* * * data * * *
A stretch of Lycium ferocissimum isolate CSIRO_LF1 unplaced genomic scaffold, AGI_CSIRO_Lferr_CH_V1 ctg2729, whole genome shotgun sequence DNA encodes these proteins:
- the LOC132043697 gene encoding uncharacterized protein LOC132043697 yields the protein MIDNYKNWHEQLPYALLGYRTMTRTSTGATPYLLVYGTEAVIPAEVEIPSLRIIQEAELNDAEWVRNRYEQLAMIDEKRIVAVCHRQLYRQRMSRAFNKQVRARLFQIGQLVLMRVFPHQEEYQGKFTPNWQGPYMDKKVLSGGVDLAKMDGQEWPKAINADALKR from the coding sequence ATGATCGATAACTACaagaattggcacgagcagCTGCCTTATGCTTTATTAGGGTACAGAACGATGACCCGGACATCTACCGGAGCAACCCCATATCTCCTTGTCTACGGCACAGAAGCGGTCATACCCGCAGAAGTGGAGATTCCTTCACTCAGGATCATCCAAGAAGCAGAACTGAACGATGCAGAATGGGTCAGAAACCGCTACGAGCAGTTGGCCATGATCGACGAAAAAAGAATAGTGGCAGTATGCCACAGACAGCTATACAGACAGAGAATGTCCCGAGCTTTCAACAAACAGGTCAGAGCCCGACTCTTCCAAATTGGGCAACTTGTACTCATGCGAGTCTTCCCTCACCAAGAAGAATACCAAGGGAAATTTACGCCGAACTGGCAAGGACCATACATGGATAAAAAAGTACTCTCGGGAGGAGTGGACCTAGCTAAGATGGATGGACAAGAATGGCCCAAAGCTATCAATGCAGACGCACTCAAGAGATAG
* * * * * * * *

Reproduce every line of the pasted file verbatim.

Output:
A stretch of Lycium ferocissimum isolate CSIRO_LF1 unplaced genomic scaffold, AGI_CSIRO_Lferr_CH_V1 ctg2729, whole genome shotgun sequence DNA encodes these proteins:
- the LOC132043697 gene encoding uncharacterized protein LOC132043697 yields the protein MIDNYKNWHEQLPYALLGYRTMTRTSTGATPYLLVYGTEAVIPAEVEIPSLRIIQEAELNDAEWVRNRYEQLAMIDEKRIVAVCHRQLYRQRMSRAFNKQVRARLFQIGQLVLMRVFPHQEEYQGKFTPNWQGPYMDKKVLSGGVDLAKMDGQEWPKAINADALKR from the coding sequence ATGATCGATAACTACaagaattggcacgagcagCTGCCTTATGCTTTATTAGGGTACAGAACGATGACCCGGACATCTACCGGAGCAACCCCATATCTCCTTGTCTACGGCACAGAAGCGGTCATACCCGCAGAAGTGGAGATTCCTTCACTCAGGATCATCCAAGAAGCAGAACTGAACGATGCAGAATGGGTCAGAAACCGCTACGAGCAGTTGGCCATGATCGACGAAAAAAGAATAGTGGCAGTATGCCACAGACAGCTATACAGACAGAGAATGTCCCGAGCTTTCAACAAACAGGTCAGAGCCCGACTCTTCCAAATTGGGCAACTTGTACTCATGCGAGTCTTCCCTCACCAAGAAGAATACCAAGGGAAATTTACGCCGAACTGGCAAGGACCATACATGGATAAAAAAGTACTCTCGGGAGGAGTGGACCTAGCTAAGATGGATGGACAAGAATGGCCCAAAGCTATCAATGCAGACGCACTCAAGAGATAG